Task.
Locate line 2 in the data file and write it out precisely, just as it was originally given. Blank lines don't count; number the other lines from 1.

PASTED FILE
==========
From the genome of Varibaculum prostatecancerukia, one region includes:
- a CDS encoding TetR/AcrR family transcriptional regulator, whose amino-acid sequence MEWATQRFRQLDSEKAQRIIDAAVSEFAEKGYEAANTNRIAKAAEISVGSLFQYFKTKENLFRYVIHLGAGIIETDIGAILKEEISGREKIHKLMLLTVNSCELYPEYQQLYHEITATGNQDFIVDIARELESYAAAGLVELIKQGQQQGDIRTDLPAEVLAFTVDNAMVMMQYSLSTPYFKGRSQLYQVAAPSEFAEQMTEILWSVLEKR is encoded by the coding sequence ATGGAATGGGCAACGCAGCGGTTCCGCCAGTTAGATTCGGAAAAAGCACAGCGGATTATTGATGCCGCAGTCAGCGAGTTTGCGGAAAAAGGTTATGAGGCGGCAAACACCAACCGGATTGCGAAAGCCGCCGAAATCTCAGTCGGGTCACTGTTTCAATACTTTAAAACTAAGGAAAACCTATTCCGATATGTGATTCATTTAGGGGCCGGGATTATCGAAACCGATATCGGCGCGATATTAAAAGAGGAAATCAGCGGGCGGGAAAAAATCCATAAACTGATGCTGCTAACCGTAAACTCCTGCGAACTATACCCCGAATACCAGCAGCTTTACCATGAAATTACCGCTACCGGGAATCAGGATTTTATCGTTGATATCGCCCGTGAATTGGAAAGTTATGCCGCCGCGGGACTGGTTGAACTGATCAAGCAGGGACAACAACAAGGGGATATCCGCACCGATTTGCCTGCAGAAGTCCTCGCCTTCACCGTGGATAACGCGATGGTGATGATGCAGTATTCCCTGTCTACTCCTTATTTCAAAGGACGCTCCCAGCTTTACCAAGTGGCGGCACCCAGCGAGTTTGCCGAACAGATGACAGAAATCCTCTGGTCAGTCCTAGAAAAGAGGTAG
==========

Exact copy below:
- a CDS encoding TetR/AcrR family transcriptional regulator, whose amino-acid sequence MEWATQRFRQLDSEKAQRIIDAAVSEFAEKGYEAANTNRIAKAAEISVGSLFQYFKTKENLFRYVIHLGAGIIETDIGAILKEEISGREKIHKLMLLTVNSCELYPEYQQLYHEITATGNQDFIVDIARELESYAAAGLVELIKQGQQQGDIRTDLPAEVLAFTVDNAMVMMQYSLSTPYFKGRSQLYQVAAPSEFAEQMTEILWSVLEKR is encoded by the coding sequence ATGGAATGGGCAACGCAGCGGTTCCGCCAGTTAGATTCGGAAAAAGCACAGCGGATTATTGATGCCGCAGTCAGCGAGTTTGCGGAAAAAGGTTATGAGGCGGCAAACACCAACCGGATTGCGAAAGCCGCCGAAATCTCAGTCGGGTCACTGTTTCAATACTTTAAAACTAAGGAAAACCTATTCCGATATGTGATTCATTTAGGGGCCGGGATTATCGAAACCGATATCGGCGCGATATTAAAAGAGGAAATCAGCGGGCGGGAAAAAATCCATAAACTGATGCTGCTAACCGTAAACTCCTGCGAACTATACCCCGAATACCAGCAGCTTTACCATGAAATTACCGCTACCGGGAATCAGGATTTTATCGTTGATATCGCCCGTGAATTGGAAAGTTATGCCGCCGCGGGACTGGTTGAACTGATCAAGCAGGGACAACAACAAGGGGATATCCGCACCGATTTGCCTGCAGAAGTCCTCGCCTTCACCGTGGATAACGCGATGGTGATGATGCAGTATTCCCTGTCTACTCCTTATTTCAAAGGACGCTCCCAGCTTTACCAAGTGGCGGCACCCAGCGAGTTTGCCGAACAGATGACAGAAATCCTCTGGTCAGTCCTAGAAAAGAGGTAG